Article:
This blog article is part of a “series of blog articles” about common pitfalls using JPA and ways to avoid them. In this article, we describe possible performance impacts of JPA inheritance mapping strategies.Continue reading
Most of our Java-based web-applications store their data in a relational database such as Oracle, PostgreSQL, MySQL, MariaDB or MS SQLServer. The standard way to access and modify the data is using an object-relational mapping as specified by the Java Persistence API (JPA). Over the years JPA has become a mature specification and there are a couple of JPA implementations with strong support such as Hibernate, EclipseLink, OpenJPA and DataNuclues. However, day-to-day project experience demonstrates there are number of pitfalls you might run into when using JPA.
To avoid stumbling into the same pitfall again and again, we collected them with their solutions and presented these pairs of problems and solutions. This is a start of a series of blog articles each describing a pitfall and a way to circumvent it.
GraphQL is a query language for dynamic queries on linked data. In the GraphQL world, there are many tutorials and documentation that illustrate the concrete introduction to GraphQL. Since getting started requires a lot of explanation, regular tutorials usually have a simple setup, which does not reflect the real world complexity. If additional technologies are added or the complexity of the project increases, these “Hello World” examples are usually no longer so helpful.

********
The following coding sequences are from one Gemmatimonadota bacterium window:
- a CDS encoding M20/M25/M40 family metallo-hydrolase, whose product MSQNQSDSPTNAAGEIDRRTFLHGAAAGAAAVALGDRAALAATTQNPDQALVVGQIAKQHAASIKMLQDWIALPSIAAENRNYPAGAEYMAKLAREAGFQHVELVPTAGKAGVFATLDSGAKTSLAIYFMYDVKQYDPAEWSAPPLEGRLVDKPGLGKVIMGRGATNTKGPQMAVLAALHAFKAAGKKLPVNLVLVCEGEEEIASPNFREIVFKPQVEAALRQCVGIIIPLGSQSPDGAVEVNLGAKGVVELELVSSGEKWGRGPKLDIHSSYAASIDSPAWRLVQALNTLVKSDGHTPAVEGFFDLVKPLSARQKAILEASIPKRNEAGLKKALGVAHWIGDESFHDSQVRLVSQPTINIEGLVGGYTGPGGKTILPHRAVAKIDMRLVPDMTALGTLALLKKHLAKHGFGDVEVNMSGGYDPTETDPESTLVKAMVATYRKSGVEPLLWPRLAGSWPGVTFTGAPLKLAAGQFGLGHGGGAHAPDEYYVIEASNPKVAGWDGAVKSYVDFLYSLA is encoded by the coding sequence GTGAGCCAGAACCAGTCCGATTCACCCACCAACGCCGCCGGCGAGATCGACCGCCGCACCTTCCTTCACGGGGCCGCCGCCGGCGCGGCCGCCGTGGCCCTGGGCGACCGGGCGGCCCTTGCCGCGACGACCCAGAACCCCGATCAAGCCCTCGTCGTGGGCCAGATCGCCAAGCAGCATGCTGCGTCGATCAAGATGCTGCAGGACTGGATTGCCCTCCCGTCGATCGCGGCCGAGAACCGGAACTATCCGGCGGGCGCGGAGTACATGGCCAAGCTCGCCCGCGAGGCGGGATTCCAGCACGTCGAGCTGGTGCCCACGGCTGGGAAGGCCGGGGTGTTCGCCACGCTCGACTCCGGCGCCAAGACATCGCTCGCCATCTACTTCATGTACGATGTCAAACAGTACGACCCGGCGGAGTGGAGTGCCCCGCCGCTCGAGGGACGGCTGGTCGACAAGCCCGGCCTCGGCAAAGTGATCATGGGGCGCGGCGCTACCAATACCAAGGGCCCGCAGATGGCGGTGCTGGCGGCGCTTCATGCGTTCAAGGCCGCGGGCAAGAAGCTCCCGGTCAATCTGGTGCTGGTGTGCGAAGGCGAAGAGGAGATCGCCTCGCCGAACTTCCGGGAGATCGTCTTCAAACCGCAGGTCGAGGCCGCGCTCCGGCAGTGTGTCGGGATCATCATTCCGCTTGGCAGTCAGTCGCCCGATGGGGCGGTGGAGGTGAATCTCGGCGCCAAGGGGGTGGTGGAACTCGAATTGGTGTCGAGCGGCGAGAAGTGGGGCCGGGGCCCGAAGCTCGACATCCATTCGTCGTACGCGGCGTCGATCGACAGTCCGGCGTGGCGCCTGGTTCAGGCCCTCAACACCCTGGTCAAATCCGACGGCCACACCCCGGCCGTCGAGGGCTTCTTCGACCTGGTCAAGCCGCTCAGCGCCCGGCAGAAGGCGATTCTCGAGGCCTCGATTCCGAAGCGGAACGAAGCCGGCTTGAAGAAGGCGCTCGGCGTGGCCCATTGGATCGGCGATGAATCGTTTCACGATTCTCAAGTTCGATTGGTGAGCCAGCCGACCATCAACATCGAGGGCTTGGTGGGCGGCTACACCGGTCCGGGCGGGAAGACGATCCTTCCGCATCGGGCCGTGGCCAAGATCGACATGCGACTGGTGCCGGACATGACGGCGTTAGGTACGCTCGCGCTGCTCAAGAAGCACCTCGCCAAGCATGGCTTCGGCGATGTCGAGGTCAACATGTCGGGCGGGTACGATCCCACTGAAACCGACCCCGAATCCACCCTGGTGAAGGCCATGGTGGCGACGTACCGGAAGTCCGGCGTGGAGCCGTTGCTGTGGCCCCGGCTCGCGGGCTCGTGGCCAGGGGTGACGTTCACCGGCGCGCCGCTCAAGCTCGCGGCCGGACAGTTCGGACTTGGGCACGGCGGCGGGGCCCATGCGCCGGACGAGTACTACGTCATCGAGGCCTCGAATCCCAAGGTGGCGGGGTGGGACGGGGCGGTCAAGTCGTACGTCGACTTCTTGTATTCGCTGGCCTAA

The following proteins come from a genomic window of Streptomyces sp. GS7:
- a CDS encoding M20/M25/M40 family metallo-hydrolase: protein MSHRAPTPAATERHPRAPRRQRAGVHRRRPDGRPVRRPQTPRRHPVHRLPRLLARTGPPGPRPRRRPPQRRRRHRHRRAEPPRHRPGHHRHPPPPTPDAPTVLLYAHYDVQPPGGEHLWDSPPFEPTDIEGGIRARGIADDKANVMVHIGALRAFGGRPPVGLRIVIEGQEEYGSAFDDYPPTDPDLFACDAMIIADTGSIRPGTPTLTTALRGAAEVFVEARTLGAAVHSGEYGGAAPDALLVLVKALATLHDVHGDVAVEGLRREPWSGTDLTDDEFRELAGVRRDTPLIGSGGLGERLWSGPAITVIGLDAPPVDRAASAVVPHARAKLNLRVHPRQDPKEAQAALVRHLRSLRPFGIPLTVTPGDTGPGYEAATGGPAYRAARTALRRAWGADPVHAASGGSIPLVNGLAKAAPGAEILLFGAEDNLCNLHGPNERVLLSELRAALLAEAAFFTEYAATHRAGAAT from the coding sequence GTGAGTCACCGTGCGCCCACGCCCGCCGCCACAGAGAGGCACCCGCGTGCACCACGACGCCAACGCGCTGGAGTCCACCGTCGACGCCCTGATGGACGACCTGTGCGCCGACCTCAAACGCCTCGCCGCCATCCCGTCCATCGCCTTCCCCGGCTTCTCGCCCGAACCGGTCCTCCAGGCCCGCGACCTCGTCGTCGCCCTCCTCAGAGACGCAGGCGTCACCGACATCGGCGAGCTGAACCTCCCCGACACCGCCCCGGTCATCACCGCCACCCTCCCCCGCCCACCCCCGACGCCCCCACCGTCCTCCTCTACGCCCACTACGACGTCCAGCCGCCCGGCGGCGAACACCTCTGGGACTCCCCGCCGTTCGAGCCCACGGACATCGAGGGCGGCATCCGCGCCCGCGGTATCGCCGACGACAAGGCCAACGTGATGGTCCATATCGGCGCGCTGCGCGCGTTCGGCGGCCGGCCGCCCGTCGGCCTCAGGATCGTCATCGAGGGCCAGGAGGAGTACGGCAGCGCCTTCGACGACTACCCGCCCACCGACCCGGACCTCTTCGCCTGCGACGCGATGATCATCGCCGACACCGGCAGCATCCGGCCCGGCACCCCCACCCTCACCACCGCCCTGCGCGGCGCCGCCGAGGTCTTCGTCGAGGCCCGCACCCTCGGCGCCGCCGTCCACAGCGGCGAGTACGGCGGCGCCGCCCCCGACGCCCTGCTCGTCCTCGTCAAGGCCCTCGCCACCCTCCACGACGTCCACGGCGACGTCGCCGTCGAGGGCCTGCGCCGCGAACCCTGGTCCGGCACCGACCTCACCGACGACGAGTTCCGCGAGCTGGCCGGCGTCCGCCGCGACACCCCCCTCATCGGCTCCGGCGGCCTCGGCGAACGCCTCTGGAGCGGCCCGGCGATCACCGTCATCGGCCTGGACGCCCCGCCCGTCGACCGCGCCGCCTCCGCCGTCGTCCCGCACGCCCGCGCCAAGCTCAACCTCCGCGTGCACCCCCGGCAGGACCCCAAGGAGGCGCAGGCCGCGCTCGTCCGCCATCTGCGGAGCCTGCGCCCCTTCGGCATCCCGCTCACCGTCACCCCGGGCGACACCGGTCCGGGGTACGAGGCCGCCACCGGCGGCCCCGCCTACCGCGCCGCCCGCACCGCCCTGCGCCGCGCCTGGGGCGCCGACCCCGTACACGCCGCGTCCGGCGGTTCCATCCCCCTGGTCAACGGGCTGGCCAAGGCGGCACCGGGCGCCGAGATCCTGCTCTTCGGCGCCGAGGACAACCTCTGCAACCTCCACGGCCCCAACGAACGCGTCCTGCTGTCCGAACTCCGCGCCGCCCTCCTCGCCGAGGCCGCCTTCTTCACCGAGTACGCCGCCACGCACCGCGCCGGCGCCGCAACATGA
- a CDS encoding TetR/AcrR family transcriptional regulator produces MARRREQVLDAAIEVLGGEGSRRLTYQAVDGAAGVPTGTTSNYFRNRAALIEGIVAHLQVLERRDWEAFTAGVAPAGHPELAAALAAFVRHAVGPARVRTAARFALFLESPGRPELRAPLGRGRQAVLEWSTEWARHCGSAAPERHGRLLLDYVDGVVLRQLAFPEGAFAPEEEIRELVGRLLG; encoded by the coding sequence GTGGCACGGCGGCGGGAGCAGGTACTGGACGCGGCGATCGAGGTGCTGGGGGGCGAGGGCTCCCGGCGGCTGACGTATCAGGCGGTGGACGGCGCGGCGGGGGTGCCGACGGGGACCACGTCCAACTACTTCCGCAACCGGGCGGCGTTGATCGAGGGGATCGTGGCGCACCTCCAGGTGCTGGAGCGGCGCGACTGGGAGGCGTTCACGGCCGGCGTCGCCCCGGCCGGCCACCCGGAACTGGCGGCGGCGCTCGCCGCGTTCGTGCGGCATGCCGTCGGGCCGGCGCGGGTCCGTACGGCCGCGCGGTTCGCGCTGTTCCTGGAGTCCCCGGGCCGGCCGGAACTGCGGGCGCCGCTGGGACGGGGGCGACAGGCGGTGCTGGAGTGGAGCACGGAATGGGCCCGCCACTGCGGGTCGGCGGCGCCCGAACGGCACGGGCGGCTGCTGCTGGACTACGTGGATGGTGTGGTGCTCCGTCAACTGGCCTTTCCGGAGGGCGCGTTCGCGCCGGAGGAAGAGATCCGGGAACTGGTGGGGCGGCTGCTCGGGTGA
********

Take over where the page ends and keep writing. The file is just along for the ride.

This article introduces GraphQL on the technology Spring Boot with JPA and Kotlin. I also present some best practices which I have learned while I have worked with it. You can find the source code here: https://github.com/akquinet/kotlin-spring-graphqlContinue reading
The JBoss EAP / Wildfly provides a powerful concept for management, configuration and monitoring of the JBoss Application Server itself and its Java EE Applications. The concept is based on the detyped management API. All management clients of the application server use this detyped management API to interact with the server.
In this post we focus on some useful runtime metrics which are of interest when monitoring your application server and application with the Command Line Interface (CLI).
Since the first final release of jBPM5 at the beginning of 2011 a little more than one year has passed. Despite of being a final release there have been a couple of bugs and the documentation was having many deficiencies. During the last year, however, jBPM5 was quickly moving forward and many bugs were fixed and the documentation has significantly improved.
Notwithstanding the improvements there are still some points which are not covered by the documentation of which the most important one for us is the integration of jBPM5 into a Java EE6 application. In the past we had multiple Java EE 5 projects where jBPM3 could be easily integrated. This is something we want for the current amazing Java EE 6 stack. Unfortunately there is no documentation on how to achieve this goal – maybe because no one succeeded in implementing it? Therefore, we took on this challenge and found a solution which meets our requirements. In this blog post we will describe this solution. Before we start to describe our solution we want to briefly lay out the requirements of the integration of jBPM5 into a Java EE 6 application.